I always swear I will not be that woman. As you know, the person who makes it seem very easy through her brilliant delegation, but secretly takes care of everything behind the scenes. I always know that I need a life partner who shares equal responsibilities.
Parents now spend far more time with their children than in previous generations, but most household chores – including child care, cooking and cleaning – are still disproportionately placed on women, and the so-called "domestic work gap" in the 1980s was halted. In the United States alone, a normal woman from a married family spends an average of 2.24 hours a day working at home, compared to 1.38 hours a day spent by her male counterpart.
My husband is also a successful and accomplished business leader, but we have very different styles when it comes to running a house, which is apparent early in our marriage: I saw a kitchen that needs to be arranged, you'll see junk food as a snack. I did not quite understand why the task lists did not immediately appear in their brain as they did in my language as soon as he entered the apartment, completing the categories in bold and confirming them, but they did not. After an epic explosion, we reached a solution that is the envy of many: the weekly meeting.
This session, which does not exceed 45 minutes, maintains my mental integrity and allows the following week to flow smoothly – without dissatisfaction.
Every Sunday, my husband and I, without children or any distractions, sat down to discuss the tasks and objectives for next week. The meeting does not exceed 45 minutes (anything beyond our nerves). We alternate the responsibility for writing the list, and assigning the initials next to the homework tasks. We also review the previous week's list and look at tasks that have not been implemented, and decide whether to re-add them. that's easy.
I proposed this simple weekly meeting to my friends, who begin to doubt but change their tone when they see how successful it is. Couples who have previously been sensitive to domestic work are now playing a more participatory role at home. The results are real: some studies have shown that the difference between a happy family and a miserable person has emerged from the design of a household tasks system. What masks simplicity are all the reasons behind the work of the meeting:
No more annoying
Do not want any partner to chase a day to complete the housework. She is a child, and now she has not consciously begun to marry her mother. Before we held our weekly meeting, I was constantly reminding my husband of the tasks and tasks. I used to put him a list of tasks, and every time I handed her over, I wondered if that was a mistake. Have you set up a dynamic that will hurt me later? Affect my independence? How do you gain short-term gains from getting garbage bags, breads, and paper towels in one trip against the long-term potential loss of a real partner who loved me and the life of our family because he upset me? On the other hand, there are only a few times you can ask someone to do the dishes until you are fed up and it becomes easier to do the monotonous work yourself, which is when you show my displeasure.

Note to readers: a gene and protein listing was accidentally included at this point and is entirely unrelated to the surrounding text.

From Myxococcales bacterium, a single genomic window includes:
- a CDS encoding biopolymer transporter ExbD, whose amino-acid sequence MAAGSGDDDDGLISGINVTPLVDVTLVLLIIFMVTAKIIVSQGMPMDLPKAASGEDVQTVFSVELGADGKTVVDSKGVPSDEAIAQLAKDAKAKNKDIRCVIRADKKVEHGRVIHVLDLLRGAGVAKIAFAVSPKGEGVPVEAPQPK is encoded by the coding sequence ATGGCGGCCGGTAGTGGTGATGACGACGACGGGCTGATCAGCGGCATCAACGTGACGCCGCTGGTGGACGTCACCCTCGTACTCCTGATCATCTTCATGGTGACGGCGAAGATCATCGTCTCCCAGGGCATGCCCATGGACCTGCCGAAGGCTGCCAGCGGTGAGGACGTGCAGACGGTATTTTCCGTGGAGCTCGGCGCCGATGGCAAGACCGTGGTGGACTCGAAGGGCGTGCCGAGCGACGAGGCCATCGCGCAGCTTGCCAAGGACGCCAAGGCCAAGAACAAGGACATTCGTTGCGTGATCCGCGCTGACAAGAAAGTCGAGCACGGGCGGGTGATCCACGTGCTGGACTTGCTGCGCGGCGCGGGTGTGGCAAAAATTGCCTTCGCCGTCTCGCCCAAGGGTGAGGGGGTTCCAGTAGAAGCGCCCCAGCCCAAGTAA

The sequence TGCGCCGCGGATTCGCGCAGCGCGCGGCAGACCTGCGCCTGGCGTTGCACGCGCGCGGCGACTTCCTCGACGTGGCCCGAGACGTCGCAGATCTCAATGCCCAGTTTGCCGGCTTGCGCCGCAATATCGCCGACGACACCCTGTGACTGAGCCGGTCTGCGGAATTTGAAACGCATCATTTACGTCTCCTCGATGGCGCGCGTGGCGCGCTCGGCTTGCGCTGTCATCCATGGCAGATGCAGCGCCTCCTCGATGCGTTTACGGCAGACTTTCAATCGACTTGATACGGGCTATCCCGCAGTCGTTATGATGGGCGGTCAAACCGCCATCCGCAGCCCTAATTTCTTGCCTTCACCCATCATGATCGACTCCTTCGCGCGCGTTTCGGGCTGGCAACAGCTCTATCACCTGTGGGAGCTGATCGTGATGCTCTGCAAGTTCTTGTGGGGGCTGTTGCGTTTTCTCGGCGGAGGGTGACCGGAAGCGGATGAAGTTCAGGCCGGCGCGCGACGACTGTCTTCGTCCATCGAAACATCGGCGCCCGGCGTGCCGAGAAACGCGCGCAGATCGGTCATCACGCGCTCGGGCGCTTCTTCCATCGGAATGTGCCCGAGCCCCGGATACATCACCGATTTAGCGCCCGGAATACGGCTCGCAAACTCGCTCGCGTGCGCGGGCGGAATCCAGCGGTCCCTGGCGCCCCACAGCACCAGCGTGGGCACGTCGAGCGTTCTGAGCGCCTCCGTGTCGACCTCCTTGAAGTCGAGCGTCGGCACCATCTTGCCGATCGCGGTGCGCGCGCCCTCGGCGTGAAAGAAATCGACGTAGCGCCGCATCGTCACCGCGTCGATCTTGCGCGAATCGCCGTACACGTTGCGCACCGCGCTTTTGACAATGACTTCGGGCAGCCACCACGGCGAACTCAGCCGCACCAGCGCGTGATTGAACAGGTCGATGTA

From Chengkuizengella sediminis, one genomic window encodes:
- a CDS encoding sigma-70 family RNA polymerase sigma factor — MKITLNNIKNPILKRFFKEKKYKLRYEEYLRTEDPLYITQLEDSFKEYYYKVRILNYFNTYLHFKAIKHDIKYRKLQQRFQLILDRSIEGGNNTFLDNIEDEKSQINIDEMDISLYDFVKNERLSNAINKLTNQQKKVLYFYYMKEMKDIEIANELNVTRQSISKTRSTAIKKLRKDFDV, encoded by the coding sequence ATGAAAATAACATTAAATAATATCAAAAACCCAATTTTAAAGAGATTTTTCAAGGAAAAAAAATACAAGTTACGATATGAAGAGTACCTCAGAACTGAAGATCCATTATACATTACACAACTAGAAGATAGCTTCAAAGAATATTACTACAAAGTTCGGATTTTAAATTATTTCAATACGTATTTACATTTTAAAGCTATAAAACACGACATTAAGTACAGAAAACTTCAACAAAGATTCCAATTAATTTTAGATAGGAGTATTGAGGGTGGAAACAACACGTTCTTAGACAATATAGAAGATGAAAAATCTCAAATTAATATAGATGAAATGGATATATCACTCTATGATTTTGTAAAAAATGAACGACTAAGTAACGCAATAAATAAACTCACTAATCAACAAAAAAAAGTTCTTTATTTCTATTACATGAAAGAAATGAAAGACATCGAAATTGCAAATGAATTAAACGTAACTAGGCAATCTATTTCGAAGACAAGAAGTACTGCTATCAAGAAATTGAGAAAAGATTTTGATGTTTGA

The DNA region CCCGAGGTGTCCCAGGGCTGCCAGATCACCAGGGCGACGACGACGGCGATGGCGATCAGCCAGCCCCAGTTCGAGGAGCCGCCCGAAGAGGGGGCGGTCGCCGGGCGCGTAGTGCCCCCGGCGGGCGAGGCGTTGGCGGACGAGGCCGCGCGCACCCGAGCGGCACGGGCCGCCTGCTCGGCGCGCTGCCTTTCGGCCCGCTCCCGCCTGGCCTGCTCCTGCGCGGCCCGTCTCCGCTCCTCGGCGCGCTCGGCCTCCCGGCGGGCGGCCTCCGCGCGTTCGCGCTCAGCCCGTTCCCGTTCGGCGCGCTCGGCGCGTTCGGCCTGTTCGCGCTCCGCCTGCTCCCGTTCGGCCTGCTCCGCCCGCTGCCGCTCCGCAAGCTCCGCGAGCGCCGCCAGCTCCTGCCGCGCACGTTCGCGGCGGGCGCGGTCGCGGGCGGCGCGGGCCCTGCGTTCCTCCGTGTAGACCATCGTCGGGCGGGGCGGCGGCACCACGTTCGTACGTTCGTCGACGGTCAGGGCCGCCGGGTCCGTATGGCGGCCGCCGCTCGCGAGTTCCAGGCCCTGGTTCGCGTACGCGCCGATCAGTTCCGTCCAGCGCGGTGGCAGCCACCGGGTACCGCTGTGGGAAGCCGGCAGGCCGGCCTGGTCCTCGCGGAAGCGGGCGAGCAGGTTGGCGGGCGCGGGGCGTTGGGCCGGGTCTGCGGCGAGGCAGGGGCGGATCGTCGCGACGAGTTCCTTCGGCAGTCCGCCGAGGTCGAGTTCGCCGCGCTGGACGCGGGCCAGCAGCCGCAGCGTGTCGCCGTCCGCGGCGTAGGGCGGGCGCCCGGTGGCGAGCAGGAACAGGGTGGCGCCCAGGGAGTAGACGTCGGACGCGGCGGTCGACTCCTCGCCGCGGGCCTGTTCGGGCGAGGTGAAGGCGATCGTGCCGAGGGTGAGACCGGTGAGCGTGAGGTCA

We agreed on a seven-day course. During that period, I pledge not to rebuke him. Absolutely. It may be difficult for me, and at first, I will catch myself to follow something, then suppress the frustration of not knowing where things stand. Now let me wait until Sunday. Giving your partner the space of seven days to do his share is vital for this system to work.
Your partner becomes compatible with your life goals
Why do people spend years planning a wedding, but they often do not devote one hour a week to dividing work, family and long-term responsibilities? After several months of dating, we and my partner made a conversation that ensured that we would start our marriage on the same page. He asked me, "What is important to you in the husband?" I answered quickly: "He takes paternity leave – a real vacation – and spends some time with our children when they are born." I also told him that I expected my husband to be my father. He may have been surprised, but he did not. I return to that moment as a true value statement on my part, and accept it as important.
In short, our weekly meeting is a form of self-preservation. Creates clarity, reduces resentment, and liberates the rest of our time.
Responsibilities are equally divided
The keyword is "evenly". Men spend more than twice as much time doing gardening activities or doing maintenance and repair work, while women spend more time cleaning and washing. In our house, this is not the case. After setting our priorities for the week, we allocate them equally from categories that include "children", "work", and "home". Creating a shared sense of responsibility is critical to the success of anything – be it business or home. I never heard from my husband that something was "not his job". Within each category we are more detailed. I may be better at picking children's gifts for birthday parties, but my husband does not take responsibility for coordinating playing on weekends or communicating with our son's school bus driver.
Works (at home and work)
My job is to solve the problems of our business customers, whether it means helping them to expand, develop multi-year strategies, and create partnerships to expand their reach. It's no different from life at home. The weekly meeting is about setting a common agenda that we agree on and defining responsibilities through a collective process. If I could not do this for four people in my family (including half halves), how could I do that well for an international conglomerate?
And hey, if a Sunday meeting works well for you at home, you can always try it in the office too.
Alexandra Stanton is the CEO of Empire Global Ventures LLC, an international business development company based in New York City that helps companies in complex and untested markets.